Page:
for them in kind, the uncertainty/impermanence allows for the appearance of a “necessity”:

“I had heard one passage after another in the Old Testament figuratively explained. These passages had been death to me when I took them literally, but once I had heard them explained in their spiritual meaning I began to blame myself for my despair”. Augustine, Confessions, 1961, p. 108.

Of his understanding of the Truth or the divine as taught to him by the Manichees, Augustine states : “For, ignorant as I was, I thought of evil not simply as some vague substance but as an actual bodily substance, and this was because I could not conceive of mind except as a rarefied body somehow diffused in space”. Augustine, Confessions, 1961, p. 104.

Jacques Poulain, L’âge pragmatique ou l’expérimentation totale, Éditions L’Harmattan, Paris, 1991, p. 32.

regardless of the contingency of things, regardless of the impermanence of states and beings, it is nonetheless true that at this very instant, any man reflecting on his particular situation can be sure that he is cognizant of two truths: the necessary existence of God, and the existence of his own subjectivity in relation to the truth of God’s existence 47. It is this certainty that represents the “necessity” of man’s existence.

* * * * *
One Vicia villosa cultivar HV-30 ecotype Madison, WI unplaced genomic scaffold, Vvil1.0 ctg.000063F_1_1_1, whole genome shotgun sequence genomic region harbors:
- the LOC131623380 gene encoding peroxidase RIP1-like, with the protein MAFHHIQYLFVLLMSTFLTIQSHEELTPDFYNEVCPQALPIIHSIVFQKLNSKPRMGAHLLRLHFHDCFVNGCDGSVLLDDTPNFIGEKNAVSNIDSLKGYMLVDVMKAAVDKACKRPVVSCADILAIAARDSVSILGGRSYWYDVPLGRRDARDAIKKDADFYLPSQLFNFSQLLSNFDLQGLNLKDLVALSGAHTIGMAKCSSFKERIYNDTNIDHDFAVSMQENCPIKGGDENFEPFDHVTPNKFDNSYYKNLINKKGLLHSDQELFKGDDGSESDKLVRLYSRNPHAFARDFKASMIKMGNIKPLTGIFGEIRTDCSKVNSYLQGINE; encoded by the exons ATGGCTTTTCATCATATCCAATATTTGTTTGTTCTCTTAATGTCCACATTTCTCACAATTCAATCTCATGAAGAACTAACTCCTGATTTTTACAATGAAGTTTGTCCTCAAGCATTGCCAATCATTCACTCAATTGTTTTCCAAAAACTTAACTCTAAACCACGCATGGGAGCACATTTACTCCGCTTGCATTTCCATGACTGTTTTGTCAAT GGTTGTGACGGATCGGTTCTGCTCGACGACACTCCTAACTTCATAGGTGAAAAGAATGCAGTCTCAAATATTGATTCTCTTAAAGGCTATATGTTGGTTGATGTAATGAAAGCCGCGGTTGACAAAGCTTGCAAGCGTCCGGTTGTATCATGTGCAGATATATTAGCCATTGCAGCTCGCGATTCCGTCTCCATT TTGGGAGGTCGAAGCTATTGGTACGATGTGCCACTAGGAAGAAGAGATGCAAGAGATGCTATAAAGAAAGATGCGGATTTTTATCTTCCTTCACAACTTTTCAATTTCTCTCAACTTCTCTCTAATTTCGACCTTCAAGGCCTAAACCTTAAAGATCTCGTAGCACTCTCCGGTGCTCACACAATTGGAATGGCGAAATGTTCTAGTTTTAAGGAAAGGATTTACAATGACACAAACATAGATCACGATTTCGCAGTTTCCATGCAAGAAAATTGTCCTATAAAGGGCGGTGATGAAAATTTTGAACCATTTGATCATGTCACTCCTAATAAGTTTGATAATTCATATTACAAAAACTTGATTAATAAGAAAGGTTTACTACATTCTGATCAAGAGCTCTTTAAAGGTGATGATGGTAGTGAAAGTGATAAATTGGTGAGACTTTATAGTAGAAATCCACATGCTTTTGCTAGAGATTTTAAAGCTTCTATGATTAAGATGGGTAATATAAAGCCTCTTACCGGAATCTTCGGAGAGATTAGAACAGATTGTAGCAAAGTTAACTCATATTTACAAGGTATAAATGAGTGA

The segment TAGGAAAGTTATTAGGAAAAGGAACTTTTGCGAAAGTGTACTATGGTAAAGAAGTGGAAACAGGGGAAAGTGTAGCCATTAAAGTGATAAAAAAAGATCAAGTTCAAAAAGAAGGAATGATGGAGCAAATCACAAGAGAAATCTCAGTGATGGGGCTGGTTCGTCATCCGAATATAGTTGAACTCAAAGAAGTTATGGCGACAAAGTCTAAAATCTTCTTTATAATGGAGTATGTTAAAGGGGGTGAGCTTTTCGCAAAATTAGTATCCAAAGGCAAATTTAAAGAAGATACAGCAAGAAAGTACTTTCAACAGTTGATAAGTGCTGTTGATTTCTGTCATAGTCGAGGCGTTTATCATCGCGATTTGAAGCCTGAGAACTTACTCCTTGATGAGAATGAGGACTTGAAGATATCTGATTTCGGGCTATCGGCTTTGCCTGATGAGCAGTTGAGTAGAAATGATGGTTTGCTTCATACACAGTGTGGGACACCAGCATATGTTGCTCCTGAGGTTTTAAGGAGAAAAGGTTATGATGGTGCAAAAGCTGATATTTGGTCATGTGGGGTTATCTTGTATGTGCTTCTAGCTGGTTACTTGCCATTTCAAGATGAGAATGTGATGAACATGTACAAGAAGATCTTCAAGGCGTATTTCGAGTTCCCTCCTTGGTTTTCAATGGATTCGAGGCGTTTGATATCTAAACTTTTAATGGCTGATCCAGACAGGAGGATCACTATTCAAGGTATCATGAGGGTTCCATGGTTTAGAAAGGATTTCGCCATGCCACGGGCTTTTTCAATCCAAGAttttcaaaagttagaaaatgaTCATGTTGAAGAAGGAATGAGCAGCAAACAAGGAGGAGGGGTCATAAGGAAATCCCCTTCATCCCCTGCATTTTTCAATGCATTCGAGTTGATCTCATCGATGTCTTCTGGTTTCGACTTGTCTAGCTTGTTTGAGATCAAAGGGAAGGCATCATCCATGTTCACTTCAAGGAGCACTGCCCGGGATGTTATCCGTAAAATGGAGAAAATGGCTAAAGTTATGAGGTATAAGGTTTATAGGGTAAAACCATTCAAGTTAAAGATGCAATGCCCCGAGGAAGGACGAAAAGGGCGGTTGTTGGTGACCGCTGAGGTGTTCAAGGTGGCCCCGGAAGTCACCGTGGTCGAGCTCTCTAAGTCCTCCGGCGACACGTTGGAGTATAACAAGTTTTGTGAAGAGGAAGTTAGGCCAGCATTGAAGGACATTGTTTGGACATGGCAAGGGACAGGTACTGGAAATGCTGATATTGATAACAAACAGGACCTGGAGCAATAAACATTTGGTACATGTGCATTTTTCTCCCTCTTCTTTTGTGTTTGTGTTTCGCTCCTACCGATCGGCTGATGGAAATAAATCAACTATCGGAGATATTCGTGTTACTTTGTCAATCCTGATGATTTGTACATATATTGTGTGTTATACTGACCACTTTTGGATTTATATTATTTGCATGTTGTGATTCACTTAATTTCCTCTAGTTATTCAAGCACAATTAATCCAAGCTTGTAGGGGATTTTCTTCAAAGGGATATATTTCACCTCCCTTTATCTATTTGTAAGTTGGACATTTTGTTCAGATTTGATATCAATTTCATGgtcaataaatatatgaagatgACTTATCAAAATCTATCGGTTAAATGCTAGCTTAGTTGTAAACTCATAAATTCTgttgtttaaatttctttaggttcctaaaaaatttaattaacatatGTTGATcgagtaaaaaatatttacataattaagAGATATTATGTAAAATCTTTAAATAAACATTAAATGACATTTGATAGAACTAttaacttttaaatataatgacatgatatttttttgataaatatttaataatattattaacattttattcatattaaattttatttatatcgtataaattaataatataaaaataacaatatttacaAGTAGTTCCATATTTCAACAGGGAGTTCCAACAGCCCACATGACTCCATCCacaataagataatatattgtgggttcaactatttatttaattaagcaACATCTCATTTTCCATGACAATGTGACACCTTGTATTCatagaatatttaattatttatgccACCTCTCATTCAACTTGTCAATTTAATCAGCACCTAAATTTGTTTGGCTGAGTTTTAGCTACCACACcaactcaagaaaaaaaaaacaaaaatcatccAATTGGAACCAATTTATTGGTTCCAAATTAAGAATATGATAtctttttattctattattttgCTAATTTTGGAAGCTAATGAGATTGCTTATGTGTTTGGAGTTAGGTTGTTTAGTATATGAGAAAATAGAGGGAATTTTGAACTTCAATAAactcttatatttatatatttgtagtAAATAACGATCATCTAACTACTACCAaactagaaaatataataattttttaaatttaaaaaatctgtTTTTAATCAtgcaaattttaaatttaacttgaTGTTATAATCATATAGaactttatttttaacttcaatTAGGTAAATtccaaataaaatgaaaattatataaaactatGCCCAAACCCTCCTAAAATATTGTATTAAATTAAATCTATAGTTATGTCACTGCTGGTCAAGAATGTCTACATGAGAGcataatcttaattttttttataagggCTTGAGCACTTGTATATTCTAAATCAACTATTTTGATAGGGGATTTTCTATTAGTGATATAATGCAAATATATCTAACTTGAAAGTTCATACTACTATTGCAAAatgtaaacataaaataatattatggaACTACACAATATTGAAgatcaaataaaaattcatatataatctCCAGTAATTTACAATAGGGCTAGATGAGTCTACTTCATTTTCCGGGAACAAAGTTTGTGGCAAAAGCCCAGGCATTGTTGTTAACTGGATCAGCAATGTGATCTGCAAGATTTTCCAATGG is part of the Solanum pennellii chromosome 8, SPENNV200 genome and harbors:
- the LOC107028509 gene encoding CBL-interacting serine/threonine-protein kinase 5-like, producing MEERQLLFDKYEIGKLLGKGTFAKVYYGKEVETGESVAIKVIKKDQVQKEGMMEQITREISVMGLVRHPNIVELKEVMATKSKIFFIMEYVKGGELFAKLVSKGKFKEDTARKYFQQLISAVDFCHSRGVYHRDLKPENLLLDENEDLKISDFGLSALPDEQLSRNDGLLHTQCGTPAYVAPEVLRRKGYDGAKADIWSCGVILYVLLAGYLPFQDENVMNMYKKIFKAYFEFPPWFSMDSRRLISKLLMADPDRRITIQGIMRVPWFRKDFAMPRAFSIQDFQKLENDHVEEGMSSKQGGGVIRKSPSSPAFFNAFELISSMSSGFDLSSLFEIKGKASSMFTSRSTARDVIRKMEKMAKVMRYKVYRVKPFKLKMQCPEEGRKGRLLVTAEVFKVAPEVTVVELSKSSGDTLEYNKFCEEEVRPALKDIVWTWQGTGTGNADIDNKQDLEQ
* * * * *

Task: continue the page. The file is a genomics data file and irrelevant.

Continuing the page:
Consequently, the discovery of the certain existence of this subject, and of its intellectual content (recognition of God’s existence, and of the subject’s relation to Him), furnishes some of the pillars for medieval belief and thought. To the certainties that are, specifically the fact that I know that I exist, and that I know that God exists, there is a third pillar, namely, the fact that I

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demonstrates that, regardless of my contingent state of being, and regardless of the impermanence and flux that surrounds me, man can be certain of his own existence. This he understands and recognizes. On the other hand, the discovery of this existence is closely connected to man’s knowledge of God. It informs him of God’s existence, and of His essence as a self-existing being.